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Also, despite the many glowing freedoms of Spartan women compared to women in other provinces, the state still preferred male babies in order to create a large and powerful military force. So women took pride in the warrior sons they birthed and raised. Having a son who died valiantly in battle was a source of great pride for a mother. By contrast however, having a son who was a coward was a source of great despair. The ancient author Aelian claims that women whose sons died as cowards lamented this [12]. By contrast, the female relatives of the Spartans who died heroically in the Battle of Leuctra were said to have walked around in public looking happy. [13]

When a warrior left for battle his mother would say, “Come home with your shield or upon it.”


RELIGION

The cults for women in ancient Sparta reflected society’s emphasis on their role as child-bearers and raisers. Consequently, cults focused on fertility, health and beauty. I will elaborate on the cults below.

THE CULT EILEITHYIA

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(Eleithyiae, Zeus & the birth of Athena | Athenian black-figure kothos C6th B.C.)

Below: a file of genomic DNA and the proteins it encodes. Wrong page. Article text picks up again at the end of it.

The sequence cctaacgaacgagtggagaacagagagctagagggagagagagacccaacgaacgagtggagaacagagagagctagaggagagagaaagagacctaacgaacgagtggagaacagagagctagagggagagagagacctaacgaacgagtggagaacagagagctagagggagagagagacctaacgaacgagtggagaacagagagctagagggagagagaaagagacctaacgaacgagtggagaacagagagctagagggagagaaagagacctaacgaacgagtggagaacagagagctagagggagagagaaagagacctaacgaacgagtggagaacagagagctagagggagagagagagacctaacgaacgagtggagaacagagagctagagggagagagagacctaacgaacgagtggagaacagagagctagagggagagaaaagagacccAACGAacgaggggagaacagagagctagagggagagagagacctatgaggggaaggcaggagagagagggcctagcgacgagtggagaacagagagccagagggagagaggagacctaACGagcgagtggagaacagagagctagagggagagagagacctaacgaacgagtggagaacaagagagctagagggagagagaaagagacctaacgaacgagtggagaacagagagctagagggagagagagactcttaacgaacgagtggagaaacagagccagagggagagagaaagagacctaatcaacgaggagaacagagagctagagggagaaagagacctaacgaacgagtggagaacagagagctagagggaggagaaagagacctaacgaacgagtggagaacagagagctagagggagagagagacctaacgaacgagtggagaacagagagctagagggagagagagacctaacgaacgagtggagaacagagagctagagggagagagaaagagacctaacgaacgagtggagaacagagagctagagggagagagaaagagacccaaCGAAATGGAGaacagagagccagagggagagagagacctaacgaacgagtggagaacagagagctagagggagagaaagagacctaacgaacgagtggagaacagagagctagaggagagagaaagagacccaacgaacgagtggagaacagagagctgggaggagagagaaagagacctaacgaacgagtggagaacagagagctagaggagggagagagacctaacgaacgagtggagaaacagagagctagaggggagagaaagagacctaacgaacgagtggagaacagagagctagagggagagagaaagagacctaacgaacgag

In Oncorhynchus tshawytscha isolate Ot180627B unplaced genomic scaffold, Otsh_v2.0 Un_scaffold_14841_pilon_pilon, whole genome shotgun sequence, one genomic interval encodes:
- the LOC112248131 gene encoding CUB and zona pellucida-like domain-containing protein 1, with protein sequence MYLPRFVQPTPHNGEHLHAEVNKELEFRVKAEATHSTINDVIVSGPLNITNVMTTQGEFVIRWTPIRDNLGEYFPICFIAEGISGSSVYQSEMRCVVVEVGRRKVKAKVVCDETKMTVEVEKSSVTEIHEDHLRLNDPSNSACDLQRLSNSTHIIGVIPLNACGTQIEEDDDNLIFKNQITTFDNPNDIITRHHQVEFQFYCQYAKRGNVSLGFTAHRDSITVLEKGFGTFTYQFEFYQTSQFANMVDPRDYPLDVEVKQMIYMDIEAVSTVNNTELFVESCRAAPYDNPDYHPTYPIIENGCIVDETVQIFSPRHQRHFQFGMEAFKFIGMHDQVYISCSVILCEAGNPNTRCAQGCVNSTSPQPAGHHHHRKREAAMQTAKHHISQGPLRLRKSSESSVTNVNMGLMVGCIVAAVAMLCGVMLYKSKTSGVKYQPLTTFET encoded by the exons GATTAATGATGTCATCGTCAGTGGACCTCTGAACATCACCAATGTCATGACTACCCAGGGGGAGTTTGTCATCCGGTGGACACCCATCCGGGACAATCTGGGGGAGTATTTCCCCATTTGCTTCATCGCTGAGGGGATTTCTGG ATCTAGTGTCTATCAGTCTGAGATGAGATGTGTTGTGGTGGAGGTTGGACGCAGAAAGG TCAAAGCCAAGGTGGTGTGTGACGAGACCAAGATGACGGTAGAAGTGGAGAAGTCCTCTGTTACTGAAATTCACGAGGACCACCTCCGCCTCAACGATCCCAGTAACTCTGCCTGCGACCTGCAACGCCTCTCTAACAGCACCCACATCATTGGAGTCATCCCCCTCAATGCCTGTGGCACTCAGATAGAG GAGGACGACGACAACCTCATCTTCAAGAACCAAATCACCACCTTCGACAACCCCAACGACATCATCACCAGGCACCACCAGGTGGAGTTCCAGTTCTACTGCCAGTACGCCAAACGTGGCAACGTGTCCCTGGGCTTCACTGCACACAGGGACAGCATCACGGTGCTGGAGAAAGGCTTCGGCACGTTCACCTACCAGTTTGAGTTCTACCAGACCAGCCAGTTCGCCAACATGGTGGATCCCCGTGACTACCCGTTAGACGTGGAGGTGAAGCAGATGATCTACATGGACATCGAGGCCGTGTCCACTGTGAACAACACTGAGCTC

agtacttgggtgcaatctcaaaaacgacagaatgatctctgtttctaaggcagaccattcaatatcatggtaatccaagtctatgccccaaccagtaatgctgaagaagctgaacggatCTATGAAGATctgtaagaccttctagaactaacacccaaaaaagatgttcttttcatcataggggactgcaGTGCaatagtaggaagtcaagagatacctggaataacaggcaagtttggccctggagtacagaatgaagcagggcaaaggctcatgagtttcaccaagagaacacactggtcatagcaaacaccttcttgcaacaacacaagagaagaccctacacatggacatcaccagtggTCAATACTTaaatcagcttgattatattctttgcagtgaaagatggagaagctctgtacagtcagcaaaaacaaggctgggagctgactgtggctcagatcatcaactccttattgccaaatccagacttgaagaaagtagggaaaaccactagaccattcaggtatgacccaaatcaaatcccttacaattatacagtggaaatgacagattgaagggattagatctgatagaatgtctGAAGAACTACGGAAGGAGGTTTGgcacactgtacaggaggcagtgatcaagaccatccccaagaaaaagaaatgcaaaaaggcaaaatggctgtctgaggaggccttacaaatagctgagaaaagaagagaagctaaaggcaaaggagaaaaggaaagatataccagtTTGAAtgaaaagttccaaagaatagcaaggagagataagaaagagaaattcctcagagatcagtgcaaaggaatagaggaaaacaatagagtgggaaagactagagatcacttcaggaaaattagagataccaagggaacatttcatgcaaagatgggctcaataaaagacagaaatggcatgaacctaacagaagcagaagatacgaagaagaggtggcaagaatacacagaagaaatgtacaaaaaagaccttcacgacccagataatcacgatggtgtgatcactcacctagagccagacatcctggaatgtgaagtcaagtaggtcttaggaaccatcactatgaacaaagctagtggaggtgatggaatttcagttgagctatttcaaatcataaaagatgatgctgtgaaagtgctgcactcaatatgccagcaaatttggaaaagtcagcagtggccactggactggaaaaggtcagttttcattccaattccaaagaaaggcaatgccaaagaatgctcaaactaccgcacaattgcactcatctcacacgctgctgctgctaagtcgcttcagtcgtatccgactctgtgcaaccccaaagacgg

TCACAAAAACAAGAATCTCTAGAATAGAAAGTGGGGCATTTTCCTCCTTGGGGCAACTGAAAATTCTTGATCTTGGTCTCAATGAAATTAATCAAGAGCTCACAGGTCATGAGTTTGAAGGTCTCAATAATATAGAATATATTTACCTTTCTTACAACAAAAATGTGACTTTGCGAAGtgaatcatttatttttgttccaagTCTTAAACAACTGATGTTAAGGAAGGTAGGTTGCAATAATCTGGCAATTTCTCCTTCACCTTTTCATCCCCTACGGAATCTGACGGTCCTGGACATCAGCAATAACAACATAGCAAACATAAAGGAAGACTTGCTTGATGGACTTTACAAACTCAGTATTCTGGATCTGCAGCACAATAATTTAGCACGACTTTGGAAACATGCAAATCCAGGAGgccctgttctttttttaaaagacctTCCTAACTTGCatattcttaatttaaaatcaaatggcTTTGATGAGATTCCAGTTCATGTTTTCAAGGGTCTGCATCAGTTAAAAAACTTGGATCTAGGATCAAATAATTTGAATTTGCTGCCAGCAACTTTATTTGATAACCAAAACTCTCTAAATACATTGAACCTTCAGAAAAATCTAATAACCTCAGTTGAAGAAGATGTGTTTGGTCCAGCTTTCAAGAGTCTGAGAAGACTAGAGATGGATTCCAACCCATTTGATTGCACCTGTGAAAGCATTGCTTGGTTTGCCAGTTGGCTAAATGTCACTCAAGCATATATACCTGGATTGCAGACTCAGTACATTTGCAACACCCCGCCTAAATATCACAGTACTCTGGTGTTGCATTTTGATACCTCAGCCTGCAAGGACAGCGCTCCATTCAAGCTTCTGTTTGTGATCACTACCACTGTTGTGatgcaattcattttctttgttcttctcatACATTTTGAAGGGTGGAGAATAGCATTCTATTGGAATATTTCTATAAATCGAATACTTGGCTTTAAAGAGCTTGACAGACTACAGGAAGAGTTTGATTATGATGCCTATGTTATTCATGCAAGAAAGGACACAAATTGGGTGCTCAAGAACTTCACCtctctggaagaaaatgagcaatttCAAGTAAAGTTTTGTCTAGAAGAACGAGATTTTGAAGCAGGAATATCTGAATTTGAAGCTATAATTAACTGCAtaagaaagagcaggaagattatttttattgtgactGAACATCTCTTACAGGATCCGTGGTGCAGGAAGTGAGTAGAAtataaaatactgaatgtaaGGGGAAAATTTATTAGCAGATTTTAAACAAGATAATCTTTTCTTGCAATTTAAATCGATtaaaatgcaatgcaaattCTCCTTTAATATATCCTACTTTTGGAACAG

Eileithyia was the goddess of childbirth and midwifery. Some say there is a link between this Goddess and early Minoan culture.  19th-century scholars suggested that her name is Greek, from the verb eleutho (ἐλεύθω), “to bring,” the goddess thus being The Bringer.

In the Illiad she is described as following:

And even as when the sharp dart striketh a woman in travail, [270] the piercing dart that the Eilithyiae, the goddesses of childbirth, send—even the daughters of Hera that have in their keeping bitter pangs;
Iliad 11.269–272

THE CULT OF HELEN

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Most people are familiar with the story about Helen of Troy. The face that launched a thousand ships and all that. But much to my surprise upon researching this subject, she was also worshiped in some places as a Goddess. She had a festival at Laconia, the principle region of the Spartan state. (In fact the word “laconic” is derived from laconia, because the Spartans were known to speak in a concise, and to the point manner.) In the cult of Helen, women used objects such as mirrors, eye-liners, combs, and perfume bottles.


FAMOUS WOMEN IN SPARTA

QUEEN GORGO

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Because of the 300 movies, she is probably the first Spartan woman that most people today are familiar with. She was the wife of King Leonidas I, Cleomenes’ half-brother, who fought and died in the Battle of Thermopylae (that famous battle with Persian King Xerxes) you know..the bald guy in gold underwear who supposedly sounds like a androgynous robot. (Scene in 300 where he becomes a God).

But anyways, Gorgo is one of the few female figures actually named by the Greek historian Herodotus, and was well-known for her political judgment and wisdom.